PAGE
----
Berlin's historic beer culture had almost completely disappeared by the turn of the millennium. But now it's making a tentative comeback. DW's Jefferson Chase wets his whistle.
Berlin has long been a first-rate place for drinking beer in quantity. In terms of quality, well, that's usually been another story.
The "Drink Good Stuff," real ale movement in Britain and the rise of the micro-brewery in the United States didn't initially make much of an impression in these parts - which is ironic since Berlin has no closing hours, and beer is as much a part of the city's daily life as oxygen and ceaseless sarcasm toward everything from politics to the weather.
You could have almost gotten the impression that Berliners were even too cynical to care much about their suds.
Slowly, though, that's begun to change. There's a brew pub in just about every city district now, Friedrichshain's Hops and Barley and Kreuzberg's Brauhaus am Südstern being two notable examples. And roughly two years ago, a small brewery called Rollberg began carving out a niche for itself against the odds and the influence of the major drink corporations. Rollberg beer is now served in 44 locations.
To get the lowdown, I journeyed up to the street after which the brewery is named. What I got was unexpected.
Negative role models
I was late arriving at the brewery, a monumental edifice from Berlin's early industrialization period, 1872 to be precise.
"Oh, that doesn't matter," Nils Heins told me when I apologized for my tardiness. "To tell you the truth, I forgot we'd made an appointment with you."
Nils, a salt-of-earth Berlin native who speaks in the city's moderately obscene patois, is the marketing manager, and that tells you quite a bit about Rollberg's independent, we-do-it-our-way spirit.
Nils started the company with fellow Berliner and brewmaster Wilko Bereit in 2009. The fact that the two entrepreneurs are natives has helped them get their foot in the door with bar owners, who are usually under pressure to only stock products made by the big boys. The beers they make and sell are non-pastereurized and unfiltered like many of the smaller, local brews that can be found all over the US.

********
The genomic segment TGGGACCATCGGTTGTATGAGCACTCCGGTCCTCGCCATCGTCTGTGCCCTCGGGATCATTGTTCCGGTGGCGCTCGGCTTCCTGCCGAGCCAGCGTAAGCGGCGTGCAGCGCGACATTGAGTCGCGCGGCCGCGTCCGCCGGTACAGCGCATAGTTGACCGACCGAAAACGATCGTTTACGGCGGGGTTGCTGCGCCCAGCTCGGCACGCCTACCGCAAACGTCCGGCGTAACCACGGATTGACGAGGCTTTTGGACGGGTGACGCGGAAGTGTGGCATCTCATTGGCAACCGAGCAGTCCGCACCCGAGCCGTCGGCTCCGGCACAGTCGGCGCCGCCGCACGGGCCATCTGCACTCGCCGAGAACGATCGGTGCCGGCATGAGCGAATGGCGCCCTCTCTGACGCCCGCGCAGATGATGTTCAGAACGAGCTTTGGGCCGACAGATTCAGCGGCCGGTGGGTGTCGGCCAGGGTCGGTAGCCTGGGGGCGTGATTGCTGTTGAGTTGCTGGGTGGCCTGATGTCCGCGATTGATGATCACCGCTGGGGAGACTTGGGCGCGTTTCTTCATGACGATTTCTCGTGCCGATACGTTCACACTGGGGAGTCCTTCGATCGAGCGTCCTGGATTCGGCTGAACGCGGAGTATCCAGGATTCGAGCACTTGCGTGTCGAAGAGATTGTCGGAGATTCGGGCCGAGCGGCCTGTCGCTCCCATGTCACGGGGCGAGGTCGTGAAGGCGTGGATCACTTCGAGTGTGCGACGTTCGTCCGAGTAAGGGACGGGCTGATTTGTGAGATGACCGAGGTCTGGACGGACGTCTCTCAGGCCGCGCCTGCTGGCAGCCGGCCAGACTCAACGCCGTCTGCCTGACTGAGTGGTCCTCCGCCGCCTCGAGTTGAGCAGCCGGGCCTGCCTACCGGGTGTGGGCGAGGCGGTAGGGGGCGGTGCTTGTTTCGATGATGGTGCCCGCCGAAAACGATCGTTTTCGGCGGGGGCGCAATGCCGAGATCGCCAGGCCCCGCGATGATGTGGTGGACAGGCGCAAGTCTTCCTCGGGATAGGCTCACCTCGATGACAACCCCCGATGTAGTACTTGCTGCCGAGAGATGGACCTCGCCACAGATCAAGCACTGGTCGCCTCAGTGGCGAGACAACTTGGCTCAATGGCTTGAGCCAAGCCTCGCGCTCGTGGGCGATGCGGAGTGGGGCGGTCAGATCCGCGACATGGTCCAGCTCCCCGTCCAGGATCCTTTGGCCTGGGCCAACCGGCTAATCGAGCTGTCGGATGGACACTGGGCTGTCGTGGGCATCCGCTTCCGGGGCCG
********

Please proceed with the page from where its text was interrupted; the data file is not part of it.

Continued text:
But Nils quickly quashes any suggestion that America served as a model.
"We didn't have any positive role models, only negative ones," he told me as I began sampling the varities on offer. "We were both sick and tired of the fact that all of the breweries in Berlin were owned by the same corporation, and that all the beers tasted pretty much the same. The funny thing is - we're now the second largest beer company in the city!"
Unlike American micro-breweries, Rollberg does not experiment with styles and flavors typical of Belgian or British beers. Their most exotic offering is an amber "Red Beer" reminiscent of the Altbier in western Germany. Otherwise, Rollberg brews up clean, refreshing lager and wheat beer with the additional taste that comes from not filtering out the things that actually give beer its taste.
And for the spring there's a "May Bock" with a subtle touch of berry flavors that conceals the 7 percent alcohol - at least until the extra ABV kicks in around ten minutes later. I began wondering what a nice brewery like Rollberg was doing in a place like this.
No one-armed bandits!
Rollbergstrasse is located in the Neukölln district, and throughout much of the past two decades, the street was best known for occasional violence between Turkish and Arab street gangs.
The building where Bereit brews his lager used to belong to the giant Kindl brewery. When it closed in 2005, Nils tells me, some 800 people were out of a job, another blow for a neighborhood that had fallen on hard times.
"I always lived in Neukölln, and during the '80s and '90s people used to laugh at me," Nils says. "I was always telling them 'one day this is going to be the trendy neighborhood,' but they just shook their heads and said I was bonkers."
Nils had the last laugh, of course. Today, Neukölln is one of the most rapidly gentrifying Berlin districts, although Rollberg only partly fits that image.
To keep their enterprise from turning into a yuppie brewpub, Nils and Wilko don't operate a bar per se. Rollberg does, however, have a tasting room and a courtyard that are open to the public on weekends. While I'm finishing my taste test, people of various ages and mostly from the neighborhood stop by for a cold one. Nils knows almost all of them by name.
Breweries used to serve this sort of function in Berlin. At their high point, there were around one hundred of them in the city, many with huge spaces where as many as four thousand people could congregate to complain about the weather and politics, and generally have a roaring good time.
Nils says he hopes to help revive that collegial spirit, which is one reason why he refuses on principle to supply bars that have slot machines. Ripping people off is not his style.
His style is old-school. And more and more people in Berlin, natives and newcomers alike, seem to be taking to it.
Author: Jefferson Chase
Editor: Jessie Wingard